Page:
Larry Derfner has argued that liberal Zionists who support a 2 State Solution should start supporting BDS, because it’s only BDS, as a form of shock therapy, that will shift the Israeli political landscape. I think it’s bad idea, mostly because I don’t think apocalyptic-manichean or negative-dialectical politics ever “works.” As an activist movement, BDS has shown itself over and over to be a political force that does nothing but poison the kinds of normal human relations upon which a decent political settlement would have to depend. By demonizing an “enemy,” by refusing to consider the two human sides to a complex political conflict, movement-BDS has nothing politically constructive to contribute. Even if you do support, as I do not, a 1 State Solution, binational or otherwise, I think BDS as a movement is going about it in the wrong way because it rejects the middle-ground, the in-between of mutual recognition.
This all came into sharp focus reading two pieces, the first one here by Hussein Ibish about Professor Mohammed Dajani, whose resignation the administration at Al-Quds University refused to decline. Dajani caused a shit storm by sending Palestinian students to a study-tour at Auschwitz, part of a program that brought Israeli university students to study-tours of Nakba sites. The price of normalization cost him his job. But at what cost comes this particular case of BDS? Ibish writes, “There is a broader conflict… between those who want to embrace the world, in all its complexity and challenges, versus those who want to crawl inside a warm cocoon of insularity… Those, like Prof. Dajani, who try to break through this curtain of insularity are frequently punished, or at least criticized, for their embrace of broader realities, some of which are uncomfortable and destabilize reassuring mythologies.”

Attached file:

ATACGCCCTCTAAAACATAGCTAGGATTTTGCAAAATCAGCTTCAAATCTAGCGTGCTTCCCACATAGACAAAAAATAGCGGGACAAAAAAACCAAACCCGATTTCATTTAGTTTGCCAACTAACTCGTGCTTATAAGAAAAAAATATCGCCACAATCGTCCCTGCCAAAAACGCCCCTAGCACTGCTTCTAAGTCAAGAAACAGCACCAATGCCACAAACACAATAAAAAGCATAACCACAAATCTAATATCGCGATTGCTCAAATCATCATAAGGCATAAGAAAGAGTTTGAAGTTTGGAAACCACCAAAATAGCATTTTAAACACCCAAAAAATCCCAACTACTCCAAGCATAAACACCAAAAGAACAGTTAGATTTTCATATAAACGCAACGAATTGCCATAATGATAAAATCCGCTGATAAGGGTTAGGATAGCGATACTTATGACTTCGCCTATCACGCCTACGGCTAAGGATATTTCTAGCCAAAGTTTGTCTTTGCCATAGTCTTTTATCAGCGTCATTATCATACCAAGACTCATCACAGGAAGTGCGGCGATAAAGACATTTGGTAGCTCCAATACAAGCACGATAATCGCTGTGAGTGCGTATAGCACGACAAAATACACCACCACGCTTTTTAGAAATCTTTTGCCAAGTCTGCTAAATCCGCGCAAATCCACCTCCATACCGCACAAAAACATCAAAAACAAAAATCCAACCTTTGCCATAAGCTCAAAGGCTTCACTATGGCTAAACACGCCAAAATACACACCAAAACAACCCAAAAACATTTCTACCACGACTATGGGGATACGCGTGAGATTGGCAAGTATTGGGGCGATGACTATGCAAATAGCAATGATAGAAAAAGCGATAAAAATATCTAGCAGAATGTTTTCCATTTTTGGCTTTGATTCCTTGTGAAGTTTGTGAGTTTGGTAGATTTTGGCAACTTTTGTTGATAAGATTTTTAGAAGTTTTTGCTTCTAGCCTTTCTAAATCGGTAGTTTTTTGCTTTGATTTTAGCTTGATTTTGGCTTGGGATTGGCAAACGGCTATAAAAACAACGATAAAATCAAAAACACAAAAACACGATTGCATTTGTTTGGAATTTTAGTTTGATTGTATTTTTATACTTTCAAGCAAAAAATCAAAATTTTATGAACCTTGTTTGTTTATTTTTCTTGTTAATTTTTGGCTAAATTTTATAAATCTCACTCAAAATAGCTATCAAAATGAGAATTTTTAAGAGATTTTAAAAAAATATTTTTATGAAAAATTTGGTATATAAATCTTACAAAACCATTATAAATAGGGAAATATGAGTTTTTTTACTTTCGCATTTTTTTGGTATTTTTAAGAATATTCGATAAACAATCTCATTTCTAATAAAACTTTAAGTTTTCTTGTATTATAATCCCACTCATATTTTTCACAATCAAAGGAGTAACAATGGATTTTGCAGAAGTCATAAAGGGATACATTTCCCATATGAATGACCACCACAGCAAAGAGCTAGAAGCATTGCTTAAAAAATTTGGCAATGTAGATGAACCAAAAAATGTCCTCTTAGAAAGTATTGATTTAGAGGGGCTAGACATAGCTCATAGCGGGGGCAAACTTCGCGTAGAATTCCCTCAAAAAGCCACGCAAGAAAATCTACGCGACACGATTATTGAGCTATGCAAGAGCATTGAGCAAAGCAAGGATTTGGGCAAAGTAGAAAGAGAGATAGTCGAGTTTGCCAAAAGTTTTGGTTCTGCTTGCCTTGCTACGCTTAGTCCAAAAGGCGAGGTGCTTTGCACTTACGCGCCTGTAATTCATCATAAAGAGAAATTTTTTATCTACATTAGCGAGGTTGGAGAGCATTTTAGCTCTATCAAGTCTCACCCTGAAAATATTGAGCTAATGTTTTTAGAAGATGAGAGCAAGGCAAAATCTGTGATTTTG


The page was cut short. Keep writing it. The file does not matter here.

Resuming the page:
Writing here in the Forward about Eric Cantor and Tea Party radicals, Jay Michelson suggests another way to consider the question. Why liberal-progressive middle-of-the-roaders and other last-ditch supporters of a 2 State Solution might want to avoid the cocoon of BDS extremism is not too unlike why establishment-conservative Republicans like Eric Cantor might not have wanted to side up with Tea Party radicals. Writing in the Forward, Jay Michelson comments, “Once you empower extremists, you can never be extreme enough in your opposition to whatever it is they hate. Feed the fire, and eventually you get burned…Perhaps [Cantor] was just using [extremists] to stay in power — or perhaps they were using him. Either way, he muddied the waters, obscured the choices in play.” Mixing metaphors, it’s not less the case that BDS extremists fire up the hate, muddy waters and obscure choices. The viewpoints are just as muddied and maybe even more so than the rightwing Zionists who occupy the opposite extreme.